Government Spending Cuts Escalate Clashes Over Monetary Policy

As central banks force down interest rates, developed economies continue to struggle with costly, aging populations

By DAVID HARRISON

The decline of U.S. government spending highlights the difficulty of resolving a standoff between monetary and fiscal policy makers, particularly at a time of exacerbated political tension.

The decline of U.S. government spending highlights the difficulty of resolving a standoff between monetary and fiscal policy makers, particularly at a time of exacerbated political tension. Photo: Andrew Harrer/Bloomberg News
 

Many central bankers want advanced economies to boost government spending to snap the global economy out of its funk. Winning cooperation from elected officials is proving difficult.

In the U.S., government outlays on goods and services as a share of the economy have fallen to historic lows. Consumption and investment by all governments—local, state and federal combined—dropped to 17.6% of gross domestic product in the fourth quarter of 2015, matching its lowest level in 66 years, according to the Commerce Department. Meanwhile,

demographic changes have pushed up government transfer payments to individuals.

A clash over government spending is playing out around the world, deepening worries about relying on overburdened monetary policy. The debate, already a focus of the Group of 20 leading economies, is expected to get added attention this week when financial officials gather for the International Monetary Fund’s spring meeting in Washington.

Fed officials and counterparts in other central banks have already forced down interest rates and launched multiple rounds of asset purchases to spur an economic expansion. Many say it’s past time for fiscal policy to step in and take advantage of low rates to funnel money into infrastructure and other projects.

“There’s no getting around the fact that monetary policy in the United States and many other advanced countries has been under a substantial burden and has not gotten a lot of help from fiscal policy,” Fed Chairwoman Janet Yellen said recently.

Fiscal policy makers say they are trying to bring down debt loads after driving them up during the recession. Some face intense debates about the size and role of government in their economies.

In the U.S., where debt held by the public is at 75% of economic output, the political pressure is to cut spending. In the U.K., Chancellor of the Exchequer George Osborne vows to produce a budget surplus by 2020. And in the eurozone, governments are resisting the policy changes and spending boost the European Central Bank wants.

The decline of U.S. government spending highlights the difficulty of resolving that standoff between monetary and fiscal policy makers, particularly at a time of exacerbated political tensión.

                   
              
Aging populations in developed countries are burdening public-pension programs and sparking fears that tomorrow’s labor force will be too small to pay off today’s debts.

In the U.S., the drop in government investment has been matched by an increase in automatic transfer payments through programs such as Social Security, Medicare and other state and federal social benefits.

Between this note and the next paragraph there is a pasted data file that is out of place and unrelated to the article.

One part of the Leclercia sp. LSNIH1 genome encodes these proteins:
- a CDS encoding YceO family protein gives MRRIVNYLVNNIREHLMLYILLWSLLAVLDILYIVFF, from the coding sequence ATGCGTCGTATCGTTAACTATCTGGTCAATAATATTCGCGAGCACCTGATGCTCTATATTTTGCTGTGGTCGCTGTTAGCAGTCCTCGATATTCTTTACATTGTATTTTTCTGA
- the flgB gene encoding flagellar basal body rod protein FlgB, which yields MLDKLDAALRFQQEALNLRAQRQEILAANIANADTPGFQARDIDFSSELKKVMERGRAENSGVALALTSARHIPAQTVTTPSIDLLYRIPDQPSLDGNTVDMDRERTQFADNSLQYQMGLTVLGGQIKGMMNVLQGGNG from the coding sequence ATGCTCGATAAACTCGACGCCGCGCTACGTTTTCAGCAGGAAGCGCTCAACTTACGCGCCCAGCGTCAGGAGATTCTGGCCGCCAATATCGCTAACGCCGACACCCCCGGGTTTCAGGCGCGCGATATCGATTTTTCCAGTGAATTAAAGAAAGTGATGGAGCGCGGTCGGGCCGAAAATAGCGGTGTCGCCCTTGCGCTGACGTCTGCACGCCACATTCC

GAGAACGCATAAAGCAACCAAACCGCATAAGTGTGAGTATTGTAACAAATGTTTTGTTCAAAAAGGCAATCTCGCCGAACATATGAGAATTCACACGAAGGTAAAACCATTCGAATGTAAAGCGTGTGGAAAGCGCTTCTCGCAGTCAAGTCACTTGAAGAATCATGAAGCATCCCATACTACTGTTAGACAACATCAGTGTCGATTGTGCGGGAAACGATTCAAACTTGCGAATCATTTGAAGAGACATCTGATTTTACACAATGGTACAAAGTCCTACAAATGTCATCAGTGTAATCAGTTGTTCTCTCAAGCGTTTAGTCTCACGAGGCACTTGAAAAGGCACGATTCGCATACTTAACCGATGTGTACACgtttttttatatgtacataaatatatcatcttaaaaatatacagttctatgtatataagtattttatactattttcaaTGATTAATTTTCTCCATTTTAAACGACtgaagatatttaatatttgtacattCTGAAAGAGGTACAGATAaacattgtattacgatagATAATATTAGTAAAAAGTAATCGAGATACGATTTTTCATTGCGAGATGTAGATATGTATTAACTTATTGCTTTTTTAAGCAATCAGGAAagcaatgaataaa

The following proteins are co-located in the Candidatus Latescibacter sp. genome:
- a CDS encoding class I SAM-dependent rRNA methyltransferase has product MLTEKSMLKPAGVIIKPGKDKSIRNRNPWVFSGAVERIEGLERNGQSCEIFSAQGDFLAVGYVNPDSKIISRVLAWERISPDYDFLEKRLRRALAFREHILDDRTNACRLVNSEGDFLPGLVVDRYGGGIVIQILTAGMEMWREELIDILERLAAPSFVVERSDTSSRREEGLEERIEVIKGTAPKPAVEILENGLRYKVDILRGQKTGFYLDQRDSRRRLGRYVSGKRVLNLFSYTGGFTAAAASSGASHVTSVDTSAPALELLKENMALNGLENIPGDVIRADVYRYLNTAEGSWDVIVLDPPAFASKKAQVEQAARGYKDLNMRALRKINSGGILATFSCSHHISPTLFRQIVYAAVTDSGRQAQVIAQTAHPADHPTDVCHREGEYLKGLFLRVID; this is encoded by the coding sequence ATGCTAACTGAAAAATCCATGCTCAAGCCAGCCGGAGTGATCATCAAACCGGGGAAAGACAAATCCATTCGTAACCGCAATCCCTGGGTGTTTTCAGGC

As the American population ages, those programs will consume a larger share of spending, boosting government debt in the process. Transfer payments made up 15% of GDP in last year’s fourth quarter, up from 11.4% two decades ago. That has replaced other forms of spending and refashioned the relationship between the government and citizens.

Now policy makers are in a bind, trying to boost investment in infrastructure and education—when so much public money already goes to retirement programs—without sending government debt to unmanageable levels.

At the same time, government investments help lay the groundwork for higher productivity and better long-run growth.

To Andrew Biggs, an economist at the conservative American Enterprise Institute, rising government debt will crowd out private investment, making less money available for businesses to invest. The solution, he said, is to curb the rise in transfer payments.

“If you didn’t have as generous a Social Security benefit, [workers] would be saving more on their own,” he said. “That would mean a larger capital stock, more investment in stocks and bonds and companies and less implicit debt.”

On the other side of the debate are former Congressional Budget Office director Doug Elmendorf and Louise Sheiner, a senior fellow at the Brookings Institution, who think ultralow interest rates should tip the scales in favor of more government borrowing and investment.

While the federal government will eventually have to deal with its debt, now isn’t the time to do it, they wrote in a recent paper. Yields on 10-year Treasury bonds have spent most of 2016 below 2%, making this the time to borrow money for public investments, they argue.

Ms. Yellen appears to be falling into that camp, while acknowledging the tension between the country’s high debt burden and its need for more investment. In the end, she said, borrowing costs make all the difference.

“With real rates as low as they are,” she said, “investment-oriented fiscal policies, it seems to

me, there’s a case for that.”  

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